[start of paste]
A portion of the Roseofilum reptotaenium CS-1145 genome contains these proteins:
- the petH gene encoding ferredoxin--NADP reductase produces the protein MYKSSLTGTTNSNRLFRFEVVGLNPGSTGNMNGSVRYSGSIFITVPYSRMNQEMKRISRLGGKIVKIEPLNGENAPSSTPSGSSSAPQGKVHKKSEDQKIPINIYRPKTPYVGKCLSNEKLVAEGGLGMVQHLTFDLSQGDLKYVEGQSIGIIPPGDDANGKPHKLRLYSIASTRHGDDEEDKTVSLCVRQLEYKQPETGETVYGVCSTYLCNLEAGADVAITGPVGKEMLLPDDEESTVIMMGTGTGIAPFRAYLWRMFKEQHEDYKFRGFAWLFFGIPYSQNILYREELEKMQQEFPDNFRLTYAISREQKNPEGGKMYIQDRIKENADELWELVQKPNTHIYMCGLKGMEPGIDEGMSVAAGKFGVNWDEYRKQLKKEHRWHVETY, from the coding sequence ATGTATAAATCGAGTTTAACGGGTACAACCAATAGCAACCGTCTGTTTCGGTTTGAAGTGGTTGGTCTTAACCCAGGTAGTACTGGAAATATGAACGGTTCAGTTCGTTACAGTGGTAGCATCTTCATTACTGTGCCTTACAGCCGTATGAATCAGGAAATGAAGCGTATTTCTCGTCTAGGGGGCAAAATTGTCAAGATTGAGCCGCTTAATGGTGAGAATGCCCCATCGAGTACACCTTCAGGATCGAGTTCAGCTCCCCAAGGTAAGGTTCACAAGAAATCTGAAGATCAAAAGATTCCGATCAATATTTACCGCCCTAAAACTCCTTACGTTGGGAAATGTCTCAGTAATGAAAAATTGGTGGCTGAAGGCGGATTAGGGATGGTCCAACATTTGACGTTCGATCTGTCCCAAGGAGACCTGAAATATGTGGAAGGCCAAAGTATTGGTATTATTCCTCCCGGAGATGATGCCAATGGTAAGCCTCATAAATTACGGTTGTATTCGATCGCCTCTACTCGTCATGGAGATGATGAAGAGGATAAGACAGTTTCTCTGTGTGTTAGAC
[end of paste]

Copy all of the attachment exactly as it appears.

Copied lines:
A portion of the Roseofilum reptotaenium CS-1145 genome contains these proteins:
- the petH gene encoding ferredoxin--NADP reductase produces the protein MYKSSLTGTTNSNRLFRFEVVGLNPGSTGNMNGSVRYSGSIFITVPYSRMNQEMKRISRLGGKIVKIEPLNGENAPSSTPSGSSSAPQGKVHKKSEDQKIPINIYRPKTPYVGKCLSNEKLVAEGGLGMVQHLTFDLSQGDLKYVEGQSIGIIPPGDDANGKPHKLRLYSIASTRHGDDEEDKTVSLCVRQLEYKQPETGETVYGVCSTYLCNLEAGADVAITGPVGKEMLLPDDEESTVIMMGTGTGIAPFRAYLWRMFKEQHEDYKFRGFAWLFFGIPYSQNILYREELEKMQQEFPDNFRLTYAISREQKNPEGGKMYIQDRIKENADELWELVQKPNTHIYMCGLKGMEPGIDEGMSVAAGKFGVNWDEYRKQLKKEHRWHVETY, from the coding sequence ATGTATAAATCGAGTTTAACGGGTACAACCAATAGCAACCGTCTGTTTCGGTTTGAAGTGGTTGGTCTTAACCCAGGTAGTACTGGAAATATGAACGGTTCAGTTCGTTACAGTGGTAGCATCTTCATTACTGTGCCTTACAGCCGTATGAATCAGGAAATGAAGCGTATTTCTCGTCTAGGGGGCAAAATTGTCAAGATTGAGCCGCTTAATGGTGAGAATGCCCCATCGAGTACACCTTCAGGATCGAGTTCAGCTCCCCAAGGTAAGGTTCACAAGAAATCTGAAGATCAAAAGATTCCGATCAATATTTACCGCCCTAAAACTCCTTACGTTGGGAAATGTCTCAGTAATGAAAAATTGGTGGCTGAAGGCGGATTAGGGATGGTCCAACATTTGACGTTCGATCTGTCCCAAGGAGACCTGAAATATGTGGAAGGCCAAAGTATTGGTATTATTCCTCCCGGAGATGATGCCAATGGTAAGCCTCATAAATTACGGTTGTATTCGATCGCCTCTACTCGTCATGGAGATGATGAAGAGGATAAGACAGTTTCTCTGTGTGTTAGAC